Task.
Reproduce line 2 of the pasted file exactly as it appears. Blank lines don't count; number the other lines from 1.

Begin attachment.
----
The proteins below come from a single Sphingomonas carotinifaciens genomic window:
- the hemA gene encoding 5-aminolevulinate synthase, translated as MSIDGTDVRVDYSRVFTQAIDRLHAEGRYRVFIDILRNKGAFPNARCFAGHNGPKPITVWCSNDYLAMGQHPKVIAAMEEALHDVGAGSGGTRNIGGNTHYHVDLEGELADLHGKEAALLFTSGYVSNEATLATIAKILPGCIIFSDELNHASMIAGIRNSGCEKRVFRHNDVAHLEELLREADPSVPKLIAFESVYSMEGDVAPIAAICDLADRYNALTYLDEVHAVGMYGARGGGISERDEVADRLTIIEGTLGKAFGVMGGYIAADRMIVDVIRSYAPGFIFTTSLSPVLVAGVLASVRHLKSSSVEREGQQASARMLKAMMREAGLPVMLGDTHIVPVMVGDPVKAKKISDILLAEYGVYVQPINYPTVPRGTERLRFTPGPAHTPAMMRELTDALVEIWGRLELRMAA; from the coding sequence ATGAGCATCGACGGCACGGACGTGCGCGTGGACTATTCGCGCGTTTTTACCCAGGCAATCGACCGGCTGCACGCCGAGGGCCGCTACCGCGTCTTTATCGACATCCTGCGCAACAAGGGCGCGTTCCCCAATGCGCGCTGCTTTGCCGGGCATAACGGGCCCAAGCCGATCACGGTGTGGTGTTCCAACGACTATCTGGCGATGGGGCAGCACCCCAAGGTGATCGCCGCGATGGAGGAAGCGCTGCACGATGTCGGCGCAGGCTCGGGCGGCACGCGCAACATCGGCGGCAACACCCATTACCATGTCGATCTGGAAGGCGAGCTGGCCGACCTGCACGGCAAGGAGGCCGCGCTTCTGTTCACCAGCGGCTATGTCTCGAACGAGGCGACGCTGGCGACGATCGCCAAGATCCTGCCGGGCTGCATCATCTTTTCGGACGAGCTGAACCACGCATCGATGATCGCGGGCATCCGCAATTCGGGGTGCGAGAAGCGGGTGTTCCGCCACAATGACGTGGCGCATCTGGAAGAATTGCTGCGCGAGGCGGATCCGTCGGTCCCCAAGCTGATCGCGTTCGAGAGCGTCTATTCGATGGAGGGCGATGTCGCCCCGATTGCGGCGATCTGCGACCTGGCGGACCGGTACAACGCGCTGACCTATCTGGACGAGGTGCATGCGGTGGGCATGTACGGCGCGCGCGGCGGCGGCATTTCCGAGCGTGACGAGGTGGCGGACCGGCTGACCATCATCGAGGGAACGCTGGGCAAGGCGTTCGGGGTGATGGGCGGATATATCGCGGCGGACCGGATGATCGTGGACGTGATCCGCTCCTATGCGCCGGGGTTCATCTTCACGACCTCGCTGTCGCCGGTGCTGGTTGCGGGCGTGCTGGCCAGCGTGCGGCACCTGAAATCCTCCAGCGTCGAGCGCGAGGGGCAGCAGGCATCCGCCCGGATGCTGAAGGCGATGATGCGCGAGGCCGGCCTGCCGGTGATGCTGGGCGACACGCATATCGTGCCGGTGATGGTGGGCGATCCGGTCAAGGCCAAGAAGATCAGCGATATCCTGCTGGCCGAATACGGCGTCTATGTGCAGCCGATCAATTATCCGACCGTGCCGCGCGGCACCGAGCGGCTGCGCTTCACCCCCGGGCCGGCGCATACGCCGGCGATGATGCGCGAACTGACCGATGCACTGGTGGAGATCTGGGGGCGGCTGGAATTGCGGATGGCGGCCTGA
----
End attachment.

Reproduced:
- the hemA gene encoding 5-aminolevulinate synthase, translated as MSIDGTDVRVDYSRVFTQAIDRLHAEGRYRVFIDILRNKGAFPNARCFAGHNGPKPITVWCSNDYLAMGQHPKVIAAMEEALHDVGAGSGGTRNIGGNTHYHVDLEGELADLHGKEAALLFTSGYVSNEATLATIAKILPGCIIFSDELNHASMIAGIRNSGCEKRVFRHNDVAHLEELLREADPSVPKLIAFESVYSMEGDVAPIAAICDLADRYNALTYLDEVHAVGMYGARGGGISERDEVADRLTIIEGTLGKAFGVMGGYIAADRMIVDVIRSYAPGFIFTTSLSPVLVAGVLASVRHLKSSSVEREGQQASARMLKAMMREAGLPVMLGDTHIVPVMVGDPVKAKKISDILLAEYGVYVQPINYPTVPRGTERLRFTPGPAHTPAMMRELTDALVEIWGRLELRMAA; from the coding sequence ATGAGCATCGACGGCACGGACGTGCGCGTGGACTATTCGCGCGTTTTTACCCAGGCAATCGACCGGCTGCACGCCGAGGGCCGCTACCGCGTCTTTATCGACATCCTGCGCAACAAGGGCGCGTTCCCCAATGCGCGCTGCTTTGCCGGGCATAACGGGCCCAAGCCGATCACGGTGTGGTGTTCCAACGACTATCTGGCGATGGGGCAGCACCCCAAGGTGATCGCCGCGATGGAGGAAGCGCTGCACGATGTCGGCGCAGGCTCGGGCGGCACGCGCAACATCGGCGGCAACACCCATTACCATGTCGATCTGGAAGGCGAGCTGGCCGACCTGCACGGCAAGGAGGCCGCGCTTCTGTTCACCAGCGGCTATGTCTCGAACGAGGCGACGCTGGCGACGATCGCCAAGATCCTGCCGGGCTGCATCATCTTTTCGGACGAGCTGAACCACGCATCGATGATCGCGGGCATCCGCAATTCGGGGTGCGAGAAGCGGGTGTTCCGCCACAATGACGTGGCGCATCTGGAAGAATTGCTGCGCGAGGCGGATCCGTCGGTCCCCAAGCTGATCGCGTTCGAGAGCGTCTATTCGATGGAGGGCGATGTCGCCCCGATTGCGGCGATCTGCGACCTGGCGGACCGGTACAACGCGCTGACCTATCTGGACGAGGTGCATGCGGTGGGCATGTACGGCGCGCGCGGCGGCGGCATTTCCGAGCGTGACGAGGTGGCGGACCGGCTGACCATCATCGAGGGAACGCTGGGCAAGGCGTTCGGGGTGATGGGCGGATATATCGCGGCGGACCGGATGATCGTGGACGTGATCCGCTCCTATGCGCCGGGGTTCATCTTCACGACCTCGCTGTCGCCGGTGCTGGTTGCGGGCGTGCTGGCCAGCGTGCGGCACCTGAAATCCTCCAGCGTCGAGCGCGAGGGGCAGCAGGCATCCGCCCGGATGCTGAAGGCGATGATGCGCGAGGCCGGCCTGCCGGTGATGCTGGGCGACACGCATATCGTGCCGGTGATGGTGGGCGATCCGGTCAAGGCCAAGAAGATCAGCGATATCCTGCTGGCCGAATACGGCGTCTATGTGCAGCCGATCAATTATCCGACCGTGCCGCGCGGCACCGAGCGGCTGCGCTTCACCCCCGGGCCGGCGCATACGCCGGCGATGATGCGCGAACTGACCGATGCACTGGTGGAGATCTGGGGGCGGCTGGAATTGCGGATGGCGGCCTGA